tal:define="talks python:view.talks()">
    <thead>
      <tr>
        <th>Title</th>
        <th>Speaker</th>
        <th>Audience</th>
      </tr>
    </thead>
    <tbody>
      <tr tal:repeat="talk talks">
        <td>
          <a href=""
             tal:attributes="href python:talk['url'];
                             title python:talk['description']"
             tal:content="python:talk['title']">
             The 7 sins of plone-development
          </a>
        </td>
        <td tal:content="python:talk['speaker']">
            Philip Bauer
        </td>
        <td tal:content="python:talk['audience']">
            Advanced
        </td>
      </tr>
      <tr tal:condition="not:talks">
        <td colspan=3>
            No talks so far :-(
        </td>
      </tr>
    </tbody>
  </table>

  </metal:content-core>
</body>
</html>

Again we use class="listing" to give the table a nice style.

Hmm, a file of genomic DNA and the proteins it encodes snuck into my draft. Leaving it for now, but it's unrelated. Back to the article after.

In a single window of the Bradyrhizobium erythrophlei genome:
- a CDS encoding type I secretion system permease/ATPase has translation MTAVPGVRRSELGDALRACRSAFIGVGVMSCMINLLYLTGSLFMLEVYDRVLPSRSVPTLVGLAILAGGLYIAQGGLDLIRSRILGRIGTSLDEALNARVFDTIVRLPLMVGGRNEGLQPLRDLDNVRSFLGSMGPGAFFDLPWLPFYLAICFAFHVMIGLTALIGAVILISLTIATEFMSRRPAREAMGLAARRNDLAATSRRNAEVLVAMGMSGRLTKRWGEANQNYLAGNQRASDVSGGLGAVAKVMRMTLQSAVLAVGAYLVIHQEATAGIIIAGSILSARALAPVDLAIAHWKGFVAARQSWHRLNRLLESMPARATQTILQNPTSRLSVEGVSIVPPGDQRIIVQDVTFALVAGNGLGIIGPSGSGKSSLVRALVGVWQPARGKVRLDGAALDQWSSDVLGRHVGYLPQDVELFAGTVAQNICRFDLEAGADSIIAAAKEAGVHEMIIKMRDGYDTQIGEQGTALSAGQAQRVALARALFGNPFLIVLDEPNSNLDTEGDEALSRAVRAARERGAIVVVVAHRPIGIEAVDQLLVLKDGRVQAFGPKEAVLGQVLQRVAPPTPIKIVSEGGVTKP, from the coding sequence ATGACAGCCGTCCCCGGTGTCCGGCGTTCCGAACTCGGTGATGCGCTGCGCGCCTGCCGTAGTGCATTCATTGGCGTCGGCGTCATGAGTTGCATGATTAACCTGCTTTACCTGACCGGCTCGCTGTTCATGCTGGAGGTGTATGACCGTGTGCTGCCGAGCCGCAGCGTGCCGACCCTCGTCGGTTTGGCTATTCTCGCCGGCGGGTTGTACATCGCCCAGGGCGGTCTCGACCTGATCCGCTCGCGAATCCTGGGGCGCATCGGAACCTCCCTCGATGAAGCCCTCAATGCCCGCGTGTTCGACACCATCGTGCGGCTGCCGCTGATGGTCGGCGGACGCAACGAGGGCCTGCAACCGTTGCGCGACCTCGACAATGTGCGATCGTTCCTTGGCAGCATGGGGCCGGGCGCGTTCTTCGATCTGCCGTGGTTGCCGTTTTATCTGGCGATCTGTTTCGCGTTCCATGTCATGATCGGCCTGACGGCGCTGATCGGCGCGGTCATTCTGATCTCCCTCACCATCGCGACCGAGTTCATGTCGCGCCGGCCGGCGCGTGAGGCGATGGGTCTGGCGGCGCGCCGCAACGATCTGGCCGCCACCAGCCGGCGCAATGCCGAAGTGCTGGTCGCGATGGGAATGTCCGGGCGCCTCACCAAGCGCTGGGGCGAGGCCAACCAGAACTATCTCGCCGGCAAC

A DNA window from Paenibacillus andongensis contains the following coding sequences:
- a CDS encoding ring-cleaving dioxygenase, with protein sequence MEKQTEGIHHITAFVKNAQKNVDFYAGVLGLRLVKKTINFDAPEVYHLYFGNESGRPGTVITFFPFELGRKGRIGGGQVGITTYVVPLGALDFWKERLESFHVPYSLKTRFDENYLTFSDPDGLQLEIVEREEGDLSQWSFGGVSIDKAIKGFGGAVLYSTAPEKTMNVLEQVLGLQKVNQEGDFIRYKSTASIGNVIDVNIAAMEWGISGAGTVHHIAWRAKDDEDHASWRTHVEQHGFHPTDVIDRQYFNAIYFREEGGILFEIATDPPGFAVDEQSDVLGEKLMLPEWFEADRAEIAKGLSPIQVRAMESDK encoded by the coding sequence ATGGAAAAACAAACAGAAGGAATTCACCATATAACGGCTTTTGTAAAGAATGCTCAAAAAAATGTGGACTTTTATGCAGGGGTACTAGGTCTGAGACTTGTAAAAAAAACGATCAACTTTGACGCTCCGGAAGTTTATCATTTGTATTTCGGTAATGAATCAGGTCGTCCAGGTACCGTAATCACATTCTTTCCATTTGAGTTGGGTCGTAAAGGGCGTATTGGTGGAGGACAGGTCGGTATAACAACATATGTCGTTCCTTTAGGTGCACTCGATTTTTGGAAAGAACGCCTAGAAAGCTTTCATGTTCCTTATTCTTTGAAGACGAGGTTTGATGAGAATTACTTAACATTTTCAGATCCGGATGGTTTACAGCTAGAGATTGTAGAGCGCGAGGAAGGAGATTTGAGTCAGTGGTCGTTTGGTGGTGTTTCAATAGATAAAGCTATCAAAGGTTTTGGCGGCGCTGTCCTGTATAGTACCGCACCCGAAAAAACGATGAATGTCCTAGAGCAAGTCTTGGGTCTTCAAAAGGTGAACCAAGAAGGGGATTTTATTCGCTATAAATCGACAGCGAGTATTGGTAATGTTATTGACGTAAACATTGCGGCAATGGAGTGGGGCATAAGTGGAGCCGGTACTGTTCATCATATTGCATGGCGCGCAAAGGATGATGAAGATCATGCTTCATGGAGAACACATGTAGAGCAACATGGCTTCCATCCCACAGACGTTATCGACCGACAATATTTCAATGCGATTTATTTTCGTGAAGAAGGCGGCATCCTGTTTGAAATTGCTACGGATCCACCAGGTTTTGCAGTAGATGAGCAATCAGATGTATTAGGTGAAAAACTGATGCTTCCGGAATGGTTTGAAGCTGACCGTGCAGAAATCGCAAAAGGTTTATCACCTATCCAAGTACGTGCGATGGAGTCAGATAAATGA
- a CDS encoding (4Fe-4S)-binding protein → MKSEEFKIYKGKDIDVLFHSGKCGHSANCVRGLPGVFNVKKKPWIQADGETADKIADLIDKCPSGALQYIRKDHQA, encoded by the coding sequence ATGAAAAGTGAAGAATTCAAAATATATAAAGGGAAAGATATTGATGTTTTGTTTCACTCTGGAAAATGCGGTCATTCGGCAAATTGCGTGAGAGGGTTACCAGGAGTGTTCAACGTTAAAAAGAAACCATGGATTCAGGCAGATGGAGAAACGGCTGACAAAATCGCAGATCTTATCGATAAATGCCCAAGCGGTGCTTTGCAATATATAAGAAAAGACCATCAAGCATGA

There are some some things that need explanation:

tal:define="talks python:view.talks()"
This defines the variable talks. We do thins since we reuse it later and don’t want to call the same method twice. Since TAL’s path expressions for the lookup of values in dictionaries is the same as for the attributes of objects and methods of classes we can write view/talks as we could view/someattribute. Handy but sometimes irritating since from looking at the page template alone we often have no way of knowing if something is an attribute, a method or the value of a dict.
tal:repeat="talk talks"
This iterates over the list of dictionaries returned by the view. Each talk is one of the dictionaries that are returned by this method.